The free throw. It's either a basketball player's best friend or worst enemy.
While shooting percentages of the uncontested 15-footer have steadily increased since the beginnings of the NBA -- the league average is better than 75 percent in nine of the past 10 seasons -- some of its best players still struggle with the shot.
Cue Hall of Famer Rick Barry, who famously converted 90 percent of his attempts during his 14-year pro career, all while tossing them "granny style." Still No. 3 on the all-time list behind ex-Cav Mark Price and current Laker Steve Nash, Barry thinks more players should be shooting underhanded to increase their free-throw percentage.
"If you're shooting 80 percent or better, great," he says. "If you can't shoot 80 percent, you're not a good free-throw shooter, that simple. If you can't shoot in the mid-70s, you need to think seriously about it. If you're a 60-percent, 50-percent free-throw shooter, by God, you should try anything."
And so, Barry persists in passing along the technique for which he is most remembered, step-by-step:
First and foremost, regardless of which free-throw style, Barry says you need a routine.
"Every shot that you take, you have to take it exactly the same way every single time the ball is placed into your hands," he says. "I don't care if it's bounce the ball off your head three times, bounce it off your stomach, kick it with your knee, I don't care what your routine is, you have to do it every single time."
Barry thinks the mental game is a big aspect of free throws. He says having a set routine is important because in a critical moment, you won't think about making them, but rather simply go through a consistent and familiar progression.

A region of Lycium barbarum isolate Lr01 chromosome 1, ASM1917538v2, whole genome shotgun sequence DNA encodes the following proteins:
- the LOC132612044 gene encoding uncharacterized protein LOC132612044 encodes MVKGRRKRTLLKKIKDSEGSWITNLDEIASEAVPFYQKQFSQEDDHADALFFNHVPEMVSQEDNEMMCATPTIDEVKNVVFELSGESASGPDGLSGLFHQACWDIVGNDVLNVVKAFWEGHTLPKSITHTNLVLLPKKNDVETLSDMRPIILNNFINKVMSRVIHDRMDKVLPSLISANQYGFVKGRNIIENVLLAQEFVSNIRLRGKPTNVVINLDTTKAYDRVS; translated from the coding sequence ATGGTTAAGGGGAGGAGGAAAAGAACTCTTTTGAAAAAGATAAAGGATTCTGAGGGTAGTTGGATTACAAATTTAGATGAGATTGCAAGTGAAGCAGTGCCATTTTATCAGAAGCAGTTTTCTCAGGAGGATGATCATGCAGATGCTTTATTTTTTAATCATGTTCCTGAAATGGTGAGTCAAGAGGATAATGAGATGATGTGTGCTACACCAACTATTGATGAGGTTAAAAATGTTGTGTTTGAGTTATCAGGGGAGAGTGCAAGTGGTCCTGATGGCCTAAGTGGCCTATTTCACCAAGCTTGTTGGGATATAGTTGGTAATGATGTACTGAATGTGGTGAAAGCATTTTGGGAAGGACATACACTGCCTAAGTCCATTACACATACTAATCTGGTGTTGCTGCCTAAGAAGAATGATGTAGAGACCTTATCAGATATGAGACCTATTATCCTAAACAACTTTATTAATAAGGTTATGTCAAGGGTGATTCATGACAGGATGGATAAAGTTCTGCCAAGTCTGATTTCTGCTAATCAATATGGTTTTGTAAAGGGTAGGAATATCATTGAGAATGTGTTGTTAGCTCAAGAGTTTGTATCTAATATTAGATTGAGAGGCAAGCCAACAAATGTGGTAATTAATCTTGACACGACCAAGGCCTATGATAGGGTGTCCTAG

"The last thing you want to be worried about is, 'Oh, God, I've got to make these to tie the game, or win the game,'" he says. "Go into your routine, like you've practiced thousands and thousands and thousands of times. So your entire being is focused on what? Your routine, not the situation."
With his trademark underhand technique, Barry says the shooter has to be old enough to hold the ball properly. As he explains it, the shooter's palms should not go underneath the ball with what may come to mind with the typical granny shot.
"Your hands have to be big enough to get over the top of the ball properly," says Barry. "And your thumbs should be even."
Next, the arms.
"Everything you do in the game, at least if you're playing it properly, your arms are up in an unnatural position," he explains. "You've got your arms up playing defense, you're shooting the ball up there, you're rebounding up there, and during the course of a game, you're going to get a little tired. When I get to the free-throw line, my arms are hanging down in a totally, completely relaxed, natural position. So I'm not going to get tense and tighten up or anything, because I'm in a totally natural position."Full Story >>